Photo: WAM

He made the point that huge sums have been invested in various areas with very little result, something that many of us have talked about for some time. The vision is there, the money is there, the talent and the will to make it happen to the required standard are all too often lacking.
The problem, said Sheikh Mohammed, was not a lack of funding, but rather a lack of implementation.

Picking out the Education Ministry in particular he said: "...despite the huge spending, the outcome has remained far below our aspirations...It is a culture that is content with identifying problems, finding solutions and announcing them in the media without any sort of implementation"

That would be true of other ministries and departments too. A lot of money, a lot of talk, very little actually done or done properly.

He picked out for criticism education, health and justice. And he also criticised the Ministry of Labour on Emiratisation.

As you would expect, it's got all of them jumping, just as his blitz on the roads and police had them suddenly getting on with the job a few weeks ago. This morning, Emirates Today has the story "Ministers pledge to achieve the Government Strategy objectives."

Some more notable quotes from Sheikh Mohammed's speech:

"The budget for education has increased annually for the past 20 years and has been accompanied with several plans, projects, suggestions, policies and promises. Yet, the outcome has constantly been weakening. Even when education officials decided to restrict public schools to UAE national students, the education budget remained on the rise, expenditure per student increased yet the outcome did not improve."

On Emiratisation:

"It is very easy to impose Emiratisation. We can do this any time, but what would we gain if we did not provide our youth with the best knowledge, skill and expertise to commensurate with these jobs?"

He criticised the Minister of Labour, who has issued a number of decrees to Emiratise certain jobs - such as secretarial positions and public relation officers - within two years. "I appreciate his dedication and enthusiasm, but his decisions were not successful because they ignored reality as well as the nation's priorities."

And he also covered something that many of us talked about at the time it was announced:

Shaikh Mohammad said the same applies to the decree on Emiratising the positions of human resource managers within 18 months. "However, if we decide to place UAE nationals in such positions, we have to make sure we provide them with the required knowledge and expertise. Our success in achieving this goal is tied to the extent we develop UAE skills and talents."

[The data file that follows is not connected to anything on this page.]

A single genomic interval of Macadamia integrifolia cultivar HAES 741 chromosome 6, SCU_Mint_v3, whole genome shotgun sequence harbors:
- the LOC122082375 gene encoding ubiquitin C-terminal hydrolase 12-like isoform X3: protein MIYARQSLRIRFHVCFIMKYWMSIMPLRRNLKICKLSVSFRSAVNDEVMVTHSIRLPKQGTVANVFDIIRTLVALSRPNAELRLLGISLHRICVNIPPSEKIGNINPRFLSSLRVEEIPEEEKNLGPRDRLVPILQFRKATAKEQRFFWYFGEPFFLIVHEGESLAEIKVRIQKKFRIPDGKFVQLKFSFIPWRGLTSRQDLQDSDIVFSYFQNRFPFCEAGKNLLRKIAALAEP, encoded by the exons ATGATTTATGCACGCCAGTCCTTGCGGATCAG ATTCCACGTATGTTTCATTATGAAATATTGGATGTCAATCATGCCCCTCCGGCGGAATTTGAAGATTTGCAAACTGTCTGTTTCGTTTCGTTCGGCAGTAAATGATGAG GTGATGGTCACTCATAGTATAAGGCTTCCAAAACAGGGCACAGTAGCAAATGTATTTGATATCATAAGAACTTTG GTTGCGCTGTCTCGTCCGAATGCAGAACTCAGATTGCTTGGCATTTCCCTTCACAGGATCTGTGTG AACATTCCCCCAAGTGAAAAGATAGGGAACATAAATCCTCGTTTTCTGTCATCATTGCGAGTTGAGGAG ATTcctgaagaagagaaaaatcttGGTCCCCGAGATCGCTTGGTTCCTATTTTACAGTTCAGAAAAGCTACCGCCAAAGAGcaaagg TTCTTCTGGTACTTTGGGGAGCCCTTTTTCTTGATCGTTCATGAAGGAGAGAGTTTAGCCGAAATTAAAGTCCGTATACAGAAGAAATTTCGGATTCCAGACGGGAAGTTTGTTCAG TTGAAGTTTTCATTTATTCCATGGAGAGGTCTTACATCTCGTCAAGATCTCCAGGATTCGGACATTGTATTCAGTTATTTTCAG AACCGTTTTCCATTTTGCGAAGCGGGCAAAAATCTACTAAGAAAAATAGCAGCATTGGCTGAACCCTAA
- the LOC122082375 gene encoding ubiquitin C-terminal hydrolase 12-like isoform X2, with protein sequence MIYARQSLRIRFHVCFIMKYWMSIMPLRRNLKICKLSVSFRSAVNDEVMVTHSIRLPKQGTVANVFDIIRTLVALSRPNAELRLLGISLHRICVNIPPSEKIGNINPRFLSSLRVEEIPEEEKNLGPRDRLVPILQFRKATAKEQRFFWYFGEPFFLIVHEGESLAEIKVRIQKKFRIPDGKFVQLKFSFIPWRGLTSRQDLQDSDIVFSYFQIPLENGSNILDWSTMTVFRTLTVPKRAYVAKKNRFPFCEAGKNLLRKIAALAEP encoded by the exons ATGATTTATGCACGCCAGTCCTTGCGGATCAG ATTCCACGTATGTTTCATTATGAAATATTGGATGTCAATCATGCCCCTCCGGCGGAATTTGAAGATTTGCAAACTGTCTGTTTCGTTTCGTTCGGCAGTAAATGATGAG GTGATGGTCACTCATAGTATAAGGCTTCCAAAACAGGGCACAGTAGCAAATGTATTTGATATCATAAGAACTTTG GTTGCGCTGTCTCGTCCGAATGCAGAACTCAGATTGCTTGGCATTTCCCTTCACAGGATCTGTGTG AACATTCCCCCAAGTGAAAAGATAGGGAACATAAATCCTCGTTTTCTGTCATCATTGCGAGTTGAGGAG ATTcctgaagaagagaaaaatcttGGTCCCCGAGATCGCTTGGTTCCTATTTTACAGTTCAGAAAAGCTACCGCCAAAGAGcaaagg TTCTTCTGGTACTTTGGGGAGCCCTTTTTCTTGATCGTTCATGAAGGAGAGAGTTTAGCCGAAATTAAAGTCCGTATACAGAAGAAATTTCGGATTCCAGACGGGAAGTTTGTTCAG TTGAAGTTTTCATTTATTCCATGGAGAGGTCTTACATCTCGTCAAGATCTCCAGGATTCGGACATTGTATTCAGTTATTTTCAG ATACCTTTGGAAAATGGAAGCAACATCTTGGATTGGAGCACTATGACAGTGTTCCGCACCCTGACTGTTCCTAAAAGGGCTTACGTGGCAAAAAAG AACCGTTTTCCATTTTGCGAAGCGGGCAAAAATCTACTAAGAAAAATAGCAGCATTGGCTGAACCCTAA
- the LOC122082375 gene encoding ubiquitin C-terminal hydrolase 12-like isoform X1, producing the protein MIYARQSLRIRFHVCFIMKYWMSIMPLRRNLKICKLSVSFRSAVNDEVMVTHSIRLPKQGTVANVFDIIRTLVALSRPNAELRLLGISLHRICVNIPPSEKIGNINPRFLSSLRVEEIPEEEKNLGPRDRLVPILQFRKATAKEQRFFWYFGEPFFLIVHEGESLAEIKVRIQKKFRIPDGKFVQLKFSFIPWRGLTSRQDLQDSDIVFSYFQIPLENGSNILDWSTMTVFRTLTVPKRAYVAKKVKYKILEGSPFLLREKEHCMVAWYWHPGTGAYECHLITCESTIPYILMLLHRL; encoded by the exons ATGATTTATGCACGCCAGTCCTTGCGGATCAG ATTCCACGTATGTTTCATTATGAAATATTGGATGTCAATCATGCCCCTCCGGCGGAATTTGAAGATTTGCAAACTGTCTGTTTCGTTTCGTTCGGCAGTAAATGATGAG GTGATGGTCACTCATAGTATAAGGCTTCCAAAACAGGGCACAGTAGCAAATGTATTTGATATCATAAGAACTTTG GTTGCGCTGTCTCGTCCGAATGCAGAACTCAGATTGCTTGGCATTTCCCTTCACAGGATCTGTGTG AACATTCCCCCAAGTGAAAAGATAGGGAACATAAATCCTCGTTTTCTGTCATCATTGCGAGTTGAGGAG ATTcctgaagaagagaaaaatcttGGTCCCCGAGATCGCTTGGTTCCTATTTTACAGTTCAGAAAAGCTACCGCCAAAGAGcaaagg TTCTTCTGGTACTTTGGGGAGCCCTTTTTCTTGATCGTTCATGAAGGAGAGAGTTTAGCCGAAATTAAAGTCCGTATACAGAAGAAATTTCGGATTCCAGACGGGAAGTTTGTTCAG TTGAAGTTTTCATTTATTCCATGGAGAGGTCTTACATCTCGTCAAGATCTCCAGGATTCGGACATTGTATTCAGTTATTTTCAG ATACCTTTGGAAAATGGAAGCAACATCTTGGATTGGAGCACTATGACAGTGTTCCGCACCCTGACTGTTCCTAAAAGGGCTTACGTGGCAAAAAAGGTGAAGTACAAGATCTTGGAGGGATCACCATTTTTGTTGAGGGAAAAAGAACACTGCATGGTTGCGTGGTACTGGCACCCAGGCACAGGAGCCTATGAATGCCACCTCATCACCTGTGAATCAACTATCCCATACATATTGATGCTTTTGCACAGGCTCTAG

Then he focused on the Ministry of Justice:

"I have read the reports of the justice and safety ministerial team and did field trips to the courts and the ministry of justice. I was surprised and expressed my utmost dissatisfaction with what I read and saw. It was living 20 years behind [other ministries]." Shaikh Mohammad warned: "We will not allow this to continue. We will not accept that people's cases and rights get stuck in courts, in a long sequence of useless procedures."

Gulf News yesterday covered the announcement over three full pages and it makes fascinating reading. You can go to the full articles at these sites:

Investing more money not always the answer.

Development plan unveiled.

A balanced diet for sustainable growth.

Ministry of Justice is 20 years behind .

Call for cautious Emiratisation.

Legislative framework weak.

Ministries will be run like corporations.

The Emirates Today story is here: Ministers pledge to achieve the Government Strategy objectives.

Wednesday, April 18, 2007

The good & the bad on Dubai's roads.

Sitting at the traffic lights on Al Sufouh Road this morning. Three lanes of solid traffic, I'm in a queue of maybe 20 cars in the outside lane.

As the lights change to green a police car screams up to the back of our queue with lights and siren going. We all try to move over to the right...and guess what. We all did. All the traffic on our right let us all in and in no time at all the police car was through and away.

That's about 40 motorists all doing the right thing at the right time. Not a common occurrence so it's worth recording.

But there's always a but.

Access to my building in Dubai Marina was blocked by a mobile crane that was parked, with telescopic stabilisers fully extended, across the public road.

A lady was sitting in a car waving her arms at them, a resigned-looking taxi driver was stuck in the building's forecourt with a passenger fuming inside and I was stuck the other side of the crane.

I did what you, sadly, have to do in Dubai to get anyone to listen. I screamed at the top of my voice to the crowd of labourers gathered around the crane, waving my arms about and pointing. They looked scared and one ran off to get a supervisor. He spoke a little English, so I repeated the performance, adding threats of "police" and getting my mobile ready.

They pulled the telescopic legs back in so that we could all go about our business. The crane was gone a couple of hours later.

Then into Deira to collect my car from servicing.